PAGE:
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Rich v. Sheppard

United States District Court, S.D. Mississippi, Northern Division

September 11, 2018

GERALD M. RICH PLAINTIFF
v.
ALEXANDRIA VICTORIA SHEPPARD, JAMES PATRICK SHEPPARD, AND PHILIP THOMAS DEFENDANTS

          ORDER

          DANIEL P. JORDAN, III CHIEF UNITED STATES DISTRICT JUDGE

         This diversity case is before the Court on three dispositive motions and a host of peripheral disputes. Defendant Philip Thomas seeks summary judgment on the claims against him [71], as do Alexandria Victoria Sheppard (“Victoria”) and James Patrick Sheppard (“Bud”) (the “Sheppards”) [73]. Plaintiff Gerald Rich seeks dismissal, or alternatively, summary judgment on the Sheppards' counterclaims [108]. The parties also assert nine other motions related to those dispositive motions [111, 113, 114, 115, 120, 121, 127, 145, 149]. For the reasons that follow, the Court grants Thomas's Motion for Summary Judgment [71]; denies the Sheppards' Motion for Summary Judgment [73]; strikes Rich's Motion to Dismiss/Motion for Summary Judgment [108] without prejudice; and grants some of the remaining motions as more fully discussed herein.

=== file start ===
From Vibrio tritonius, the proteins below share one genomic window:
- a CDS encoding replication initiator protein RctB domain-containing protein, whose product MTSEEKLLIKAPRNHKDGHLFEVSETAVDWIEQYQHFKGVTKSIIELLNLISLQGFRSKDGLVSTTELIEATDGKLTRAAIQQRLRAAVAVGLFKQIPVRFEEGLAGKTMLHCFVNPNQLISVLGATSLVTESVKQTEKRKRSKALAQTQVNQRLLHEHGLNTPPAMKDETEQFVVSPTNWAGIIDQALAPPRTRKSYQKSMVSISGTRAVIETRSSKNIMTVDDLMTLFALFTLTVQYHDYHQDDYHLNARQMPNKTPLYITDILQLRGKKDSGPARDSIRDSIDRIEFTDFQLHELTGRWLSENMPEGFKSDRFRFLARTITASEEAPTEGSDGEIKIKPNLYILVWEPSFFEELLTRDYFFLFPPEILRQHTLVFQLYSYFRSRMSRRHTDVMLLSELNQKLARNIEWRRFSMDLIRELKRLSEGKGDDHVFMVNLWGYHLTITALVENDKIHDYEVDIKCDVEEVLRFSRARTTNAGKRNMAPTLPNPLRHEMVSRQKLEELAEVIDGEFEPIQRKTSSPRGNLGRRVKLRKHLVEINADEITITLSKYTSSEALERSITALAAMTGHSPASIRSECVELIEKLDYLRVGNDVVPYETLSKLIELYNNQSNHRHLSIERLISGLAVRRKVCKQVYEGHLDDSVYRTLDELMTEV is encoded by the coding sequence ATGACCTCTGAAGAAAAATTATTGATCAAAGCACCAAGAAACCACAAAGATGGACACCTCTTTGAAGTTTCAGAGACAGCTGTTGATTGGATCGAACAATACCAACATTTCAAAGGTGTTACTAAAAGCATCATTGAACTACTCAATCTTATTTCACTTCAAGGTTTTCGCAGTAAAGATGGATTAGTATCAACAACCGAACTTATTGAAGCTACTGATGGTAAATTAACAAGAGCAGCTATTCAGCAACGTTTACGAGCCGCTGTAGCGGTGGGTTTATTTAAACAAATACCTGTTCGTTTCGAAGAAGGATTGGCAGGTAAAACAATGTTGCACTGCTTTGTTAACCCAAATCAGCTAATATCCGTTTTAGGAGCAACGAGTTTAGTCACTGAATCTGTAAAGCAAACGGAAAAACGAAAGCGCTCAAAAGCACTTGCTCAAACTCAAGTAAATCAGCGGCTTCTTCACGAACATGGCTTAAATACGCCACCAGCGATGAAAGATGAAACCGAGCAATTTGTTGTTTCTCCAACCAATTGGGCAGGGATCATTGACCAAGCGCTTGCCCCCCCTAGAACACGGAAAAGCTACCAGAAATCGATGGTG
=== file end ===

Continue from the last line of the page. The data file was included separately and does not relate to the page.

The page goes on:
I. Background

         This is a sad story about the final months of Patricia Sheppard's (“Patricia”) life. She died in May 2014, leaving two children-the Sheppards. She also left Plaintiff Rich, who describes himself as her “life partner” but not her husband. In very basic terms, the Sheppards and Rich face each other in two civil actions that dispute Patricia's intentions as to her estate and her affections. The first is a will contest in chancery court. The second is this case in which Rich says the Sheppards, along with Patricia's attorney Phillip Thomas, influenced Patricia to shut Rich out of her life and remove him from her will. The Sheppards accuse Rich of fraud and conversion, which they assert as counterclaims.

         On February 28, 2017, this Court narrowed the issues, dismissing some claims under Federal Rule of Civil Procedure Rule 12(b)(6) while allowing Rich to proceed on claims for intentional infliction of emotional distress (“IIED”) and negligent infliction of emotional distress (“NIED”). See Feb. 28, 2017 Order [31] at 16-17. Now Thomas and the Sheppards seek summary judgment on those claims, and Rich seeks dismissal of the counterclaims.